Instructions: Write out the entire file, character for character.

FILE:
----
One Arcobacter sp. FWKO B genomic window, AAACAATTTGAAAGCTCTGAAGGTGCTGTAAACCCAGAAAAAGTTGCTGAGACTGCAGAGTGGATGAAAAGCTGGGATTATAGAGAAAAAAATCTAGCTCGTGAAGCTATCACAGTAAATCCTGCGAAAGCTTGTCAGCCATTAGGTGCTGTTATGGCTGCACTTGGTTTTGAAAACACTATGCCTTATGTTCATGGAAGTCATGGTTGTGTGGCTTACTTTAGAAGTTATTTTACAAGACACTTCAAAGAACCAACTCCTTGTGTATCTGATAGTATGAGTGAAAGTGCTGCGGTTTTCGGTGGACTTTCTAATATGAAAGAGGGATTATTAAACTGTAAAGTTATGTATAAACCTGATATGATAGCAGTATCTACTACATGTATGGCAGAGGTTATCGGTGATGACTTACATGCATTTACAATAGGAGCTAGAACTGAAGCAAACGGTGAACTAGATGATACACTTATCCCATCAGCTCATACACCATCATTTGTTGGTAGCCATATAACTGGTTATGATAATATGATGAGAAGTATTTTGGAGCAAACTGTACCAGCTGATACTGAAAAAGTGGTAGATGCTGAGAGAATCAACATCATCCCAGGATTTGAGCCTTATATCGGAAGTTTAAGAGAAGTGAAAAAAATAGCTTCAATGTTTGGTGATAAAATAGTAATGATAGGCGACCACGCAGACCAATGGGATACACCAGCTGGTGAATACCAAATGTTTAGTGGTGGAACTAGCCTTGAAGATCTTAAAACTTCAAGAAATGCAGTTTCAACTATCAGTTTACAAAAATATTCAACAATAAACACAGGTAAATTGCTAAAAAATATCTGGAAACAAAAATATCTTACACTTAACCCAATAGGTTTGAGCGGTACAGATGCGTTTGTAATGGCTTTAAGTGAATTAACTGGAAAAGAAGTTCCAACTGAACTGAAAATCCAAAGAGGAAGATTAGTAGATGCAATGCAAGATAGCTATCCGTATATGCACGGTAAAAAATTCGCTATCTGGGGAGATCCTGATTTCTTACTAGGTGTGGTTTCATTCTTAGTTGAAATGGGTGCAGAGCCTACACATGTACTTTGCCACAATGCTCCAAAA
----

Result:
One Arcobacter sp. FWKO B genomic window, AAACAATTTGAAAGCTCTGAAGGTGCTGTAAACCCAGAAAAAGTTGCTGAGACTGCAGAGTGGATGAAAAGCTGGGATTATAGAGAAAAAAATCTAGCTCGTGAAGCTATCACAGTAAATCCTGCGAAAGCTTGTCAGCCATTAGGTGCTGTTATGGCTGCACTTGGTTTTGAAAACACTATGCCTTATGTTCATGGAAGTCATGGTTGTGTGGCTTACTTTAGAAGTTATTTTACAAGACACTTCAAAGAACCAACTCCTTGTGTATCTGATAGTATGAGTGAAAGTGCTGCGGTTTTCGGTGGACTTTCTAATATGAAAGAGGGATTATTAAACTGTAAAGTTATGTATAAACCTGATATGATAGCAGTATCTACTACATGTATGGCAGAGGTTATCGGTGATGACTTACATGCATTTACAATAGGAGCTAGAACTGAAGCAAACGGTGAACTAGATGATACACTTATCCCATCAGCTCATACACCATCATTTGTTGGTAGCCATATAACTGGTTATGATAATATGATGAGAAGTATTTTGGAGCAAACTGTACCAGCTGATACTGAAAAAGTGGTAGATGCTGAGAGAATCAACATCATCCCAGGATTTGAGCCTTATATCGGAAGTTTAAGAGAAGTGAAAAAAATAGCTTCAATGTTTGGTGATAAAATAGTAATGATAGGCGACCACGCAGACCAATGGGATACACCAGCTGGTGAATACCAAATGTTTAGTGGTGGAACTAGCCTTGAAGATCTTAAAACTTCAAGAAATGCAGTTTCAACTATCAGTTTACAAAAATATTCAACAATAAACACAGGTAAATTGCTAAAAAATATCTGGAAACAAAAATATCTTACACTTAACCCAATAGGTTTGAGCGGTACAGATGCGTTTGTAATGGCTTTAAGTGAATTAACTGGAAAAGAAGTTCCAACTGAACTGAAAATCCAAAGAGGAAGATTAGTAGATGCAATGCAAGATAGCTATCCGTATATGCACGGTAAAAAATTCGCTATCTGGGGAGATCCTGATTTCTTACTAGGTGTGGTTTCATTCTTAGTTGAAATGGGTGCAGAGCCTACACATGTACTTTGCCACAATGCTCCAAAA